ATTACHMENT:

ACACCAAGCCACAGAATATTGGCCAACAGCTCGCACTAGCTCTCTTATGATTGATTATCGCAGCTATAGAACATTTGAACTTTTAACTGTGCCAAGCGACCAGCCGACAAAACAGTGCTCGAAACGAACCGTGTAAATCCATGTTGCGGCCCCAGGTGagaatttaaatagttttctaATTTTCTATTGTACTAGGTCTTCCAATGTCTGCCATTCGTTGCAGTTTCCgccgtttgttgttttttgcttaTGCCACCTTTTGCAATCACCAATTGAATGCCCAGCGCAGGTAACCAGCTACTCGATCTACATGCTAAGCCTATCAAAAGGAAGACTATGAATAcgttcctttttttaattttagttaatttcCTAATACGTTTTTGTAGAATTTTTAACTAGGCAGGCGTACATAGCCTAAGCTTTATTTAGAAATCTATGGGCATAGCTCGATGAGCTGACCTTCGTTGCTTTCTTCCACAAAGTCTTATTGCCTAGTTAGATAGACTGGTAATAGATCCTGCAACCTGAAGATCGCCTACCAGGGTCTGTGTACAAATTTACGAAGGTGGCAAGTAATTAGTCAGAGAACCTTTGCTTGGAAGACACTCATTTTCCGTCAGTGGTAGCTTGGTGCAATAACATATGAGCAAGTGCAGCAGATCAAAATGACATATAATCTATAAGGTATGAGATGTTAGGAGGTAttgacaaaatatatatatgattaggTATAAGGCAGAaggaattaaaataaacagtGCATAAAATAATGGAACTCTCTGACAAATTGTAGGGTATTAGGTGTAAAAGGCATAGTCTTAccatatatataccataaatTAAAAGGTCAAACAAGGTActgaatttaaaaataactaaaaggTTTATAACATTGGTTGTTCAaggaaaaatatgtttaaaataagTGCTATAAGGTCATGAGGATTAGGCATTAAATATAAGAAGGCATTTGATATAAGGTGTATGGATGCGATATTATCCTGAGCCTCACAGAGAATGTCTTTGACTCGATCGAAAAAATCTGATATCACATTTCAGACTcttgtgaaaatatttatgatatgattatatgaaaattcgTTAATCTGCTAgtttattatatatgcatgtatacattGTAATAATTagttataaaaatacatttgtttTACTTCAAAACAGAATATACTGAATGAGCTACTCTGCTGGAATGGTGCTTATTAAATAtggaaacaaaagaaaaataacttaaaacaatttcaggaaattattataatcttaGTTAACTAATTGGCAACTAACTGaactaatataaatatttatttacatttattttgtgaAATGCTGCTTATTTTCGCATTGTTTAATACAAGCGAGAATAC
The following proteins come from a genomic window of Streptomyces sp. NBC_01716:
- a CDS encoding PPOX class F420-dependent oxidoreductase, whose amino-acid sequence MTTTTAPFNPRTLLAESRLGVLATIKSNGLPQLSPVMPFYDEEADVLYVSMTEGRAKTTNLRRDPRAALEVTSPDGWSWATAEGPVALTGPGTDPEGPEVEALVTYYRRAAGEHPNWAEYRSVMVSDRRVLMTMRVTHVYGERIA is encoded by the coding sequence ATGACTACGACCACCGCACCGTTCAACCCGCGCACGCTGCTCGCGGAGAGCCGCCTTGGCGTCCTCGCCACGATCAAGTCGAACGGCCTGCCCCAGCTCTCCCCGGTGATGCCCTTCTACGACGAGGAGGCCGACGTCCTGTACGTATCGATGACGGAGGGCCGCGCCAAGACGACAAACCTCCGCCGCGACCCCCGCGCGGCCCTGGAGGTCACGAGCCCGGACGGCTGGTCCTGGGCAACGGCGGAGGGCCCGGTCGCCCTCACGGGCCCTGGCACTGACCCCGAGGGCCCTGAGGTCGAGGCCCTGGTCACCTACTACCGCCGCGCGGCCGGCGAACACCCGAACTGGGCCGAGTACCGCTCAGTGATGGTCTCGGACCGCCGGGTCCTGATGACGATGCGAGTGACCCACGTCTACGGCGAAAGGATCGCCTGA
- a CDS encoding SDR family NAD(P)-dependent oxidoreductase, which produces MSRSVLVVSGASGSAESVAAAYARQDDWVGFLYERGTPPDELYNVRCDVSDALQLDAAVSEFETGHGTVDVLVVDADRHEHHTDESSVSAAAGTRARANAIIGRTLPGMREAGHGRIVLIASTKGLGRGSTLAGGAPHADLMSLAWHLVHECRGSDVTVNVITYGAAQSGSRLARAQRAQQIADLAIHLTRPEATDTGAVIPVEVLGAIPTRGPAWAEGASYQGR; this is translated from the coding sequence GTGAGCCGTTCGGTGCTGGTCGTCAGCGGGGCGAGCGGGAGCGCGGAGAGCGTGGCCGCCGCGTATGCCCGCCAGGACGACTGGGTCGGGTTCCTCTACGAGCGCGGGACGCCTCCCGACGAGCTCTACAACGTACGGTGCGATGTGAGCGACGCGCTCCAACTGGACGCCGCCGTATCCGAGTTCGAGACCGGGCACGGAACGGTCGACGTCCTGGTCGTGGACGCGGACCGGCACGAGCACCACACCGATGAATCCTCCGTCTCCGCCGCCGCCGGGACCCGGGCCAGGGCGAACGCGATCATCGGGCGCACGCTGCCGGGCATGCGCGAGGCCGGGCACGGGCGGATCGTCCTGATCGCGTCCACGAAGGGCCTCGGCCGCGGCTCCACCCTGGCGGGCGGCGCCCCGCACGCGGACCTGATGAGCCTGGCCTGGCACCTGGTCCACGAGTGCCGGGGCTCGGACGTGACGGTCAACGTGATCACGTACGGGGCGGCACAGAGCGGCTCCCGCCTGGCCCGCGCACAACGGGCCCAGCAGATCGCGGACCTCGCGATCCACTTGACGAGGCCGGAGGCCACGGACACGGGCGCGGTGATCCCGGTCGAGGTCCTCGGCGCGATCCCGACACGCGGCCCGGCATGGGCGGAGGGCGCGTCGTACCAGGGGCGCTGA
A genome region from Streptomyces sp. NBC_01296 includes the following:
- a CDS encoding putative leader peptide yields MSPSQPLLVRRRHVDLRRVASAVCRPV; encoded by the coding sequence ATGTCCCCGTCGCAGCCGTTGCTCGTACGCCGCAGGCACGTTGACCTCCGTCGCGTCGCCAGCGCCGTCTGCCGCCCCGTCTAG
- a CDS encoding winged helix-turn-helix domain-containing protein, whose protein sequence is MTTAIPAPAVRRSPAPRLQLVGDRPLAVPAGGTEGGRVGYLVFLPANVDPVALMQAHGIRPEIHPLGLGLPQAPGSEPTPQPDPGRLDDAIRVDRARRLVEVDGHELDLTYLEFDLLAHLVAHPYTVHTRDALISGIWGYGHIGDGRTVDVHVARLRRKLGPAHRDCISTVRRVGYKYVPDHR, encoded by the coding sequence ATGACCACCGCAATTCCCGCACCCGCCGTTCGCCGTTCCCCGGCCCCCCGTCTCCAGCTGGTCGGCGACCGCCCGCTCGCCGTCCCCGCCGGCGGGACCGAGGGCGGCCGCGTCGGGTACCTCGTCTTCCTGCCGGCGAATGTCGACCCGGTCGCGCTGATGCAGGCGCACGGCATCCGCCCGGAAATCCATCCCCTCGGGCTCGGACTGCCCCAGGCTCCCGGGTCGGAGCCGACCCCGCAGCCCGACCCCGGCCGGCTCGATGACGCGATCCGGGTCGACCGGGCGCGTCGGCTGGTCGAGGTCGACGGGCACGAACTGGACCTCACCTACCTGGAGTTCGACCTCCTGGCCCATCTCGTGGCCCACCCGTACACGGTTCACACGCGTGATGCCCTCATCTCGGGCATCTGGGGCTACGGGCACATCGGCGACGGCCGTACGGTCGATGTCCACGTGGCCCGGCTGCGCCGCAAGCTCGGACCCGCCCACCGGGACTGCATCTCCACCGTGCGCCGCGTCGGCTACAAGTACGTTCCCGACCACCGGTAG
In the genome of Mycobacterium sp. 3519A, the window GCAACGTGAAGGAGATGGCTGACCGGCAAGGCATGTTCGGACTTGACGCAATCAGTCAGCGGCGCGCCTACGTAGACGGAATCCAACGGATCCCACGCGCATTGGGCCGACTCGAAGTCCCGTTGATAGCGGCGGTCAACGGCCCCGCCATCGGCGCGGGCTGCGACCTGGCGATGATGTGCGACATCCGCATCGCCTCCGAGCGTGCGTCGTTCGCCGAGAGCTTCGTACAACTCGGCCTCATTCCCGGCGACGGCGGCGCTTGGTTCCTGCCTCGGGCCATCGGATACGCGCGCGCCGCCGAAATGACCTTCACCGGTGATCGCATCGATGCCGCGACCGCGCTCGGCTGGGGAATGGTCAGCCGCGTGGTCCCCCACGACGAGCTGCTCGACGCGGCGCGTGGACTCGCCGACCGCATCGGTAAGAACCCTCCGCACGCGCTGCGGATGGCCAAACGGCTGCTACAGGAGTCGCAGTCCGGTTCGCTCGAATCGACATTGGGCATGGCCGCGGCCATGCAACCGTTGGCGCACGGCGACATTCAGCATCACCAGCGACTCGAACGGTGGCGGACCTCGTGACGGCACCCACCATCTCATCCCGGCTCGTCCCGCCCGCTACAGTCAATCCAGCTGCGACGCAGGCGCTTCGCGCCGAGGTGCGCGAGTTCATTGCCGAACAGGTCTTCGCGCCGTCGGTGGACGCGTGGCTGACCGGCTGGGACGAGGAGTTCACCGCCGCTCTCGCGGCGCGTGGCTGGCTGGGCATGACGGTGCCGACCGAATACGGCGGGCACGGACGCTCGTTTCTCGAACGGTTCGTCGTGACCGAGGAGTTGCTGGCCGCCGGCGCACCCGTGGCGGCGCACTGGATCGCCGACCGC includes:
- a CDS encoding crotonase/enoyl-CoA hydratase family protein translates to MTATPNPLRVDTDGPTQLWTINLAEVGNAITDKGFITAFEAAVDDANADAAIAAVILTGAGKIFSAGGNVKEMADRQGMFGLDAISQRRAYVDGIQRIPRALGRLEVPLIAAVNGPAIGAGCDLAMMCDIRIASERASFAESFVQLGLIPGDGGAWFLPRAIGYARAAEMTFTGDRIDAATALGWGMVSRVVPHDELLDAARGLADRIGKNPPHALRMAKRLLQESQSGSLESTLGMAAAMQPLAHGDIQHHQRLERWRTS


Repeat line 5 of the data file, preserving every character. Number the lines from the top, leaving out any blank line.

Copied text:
A genome region from Streptomyces sp. NBC_01296 includes the following: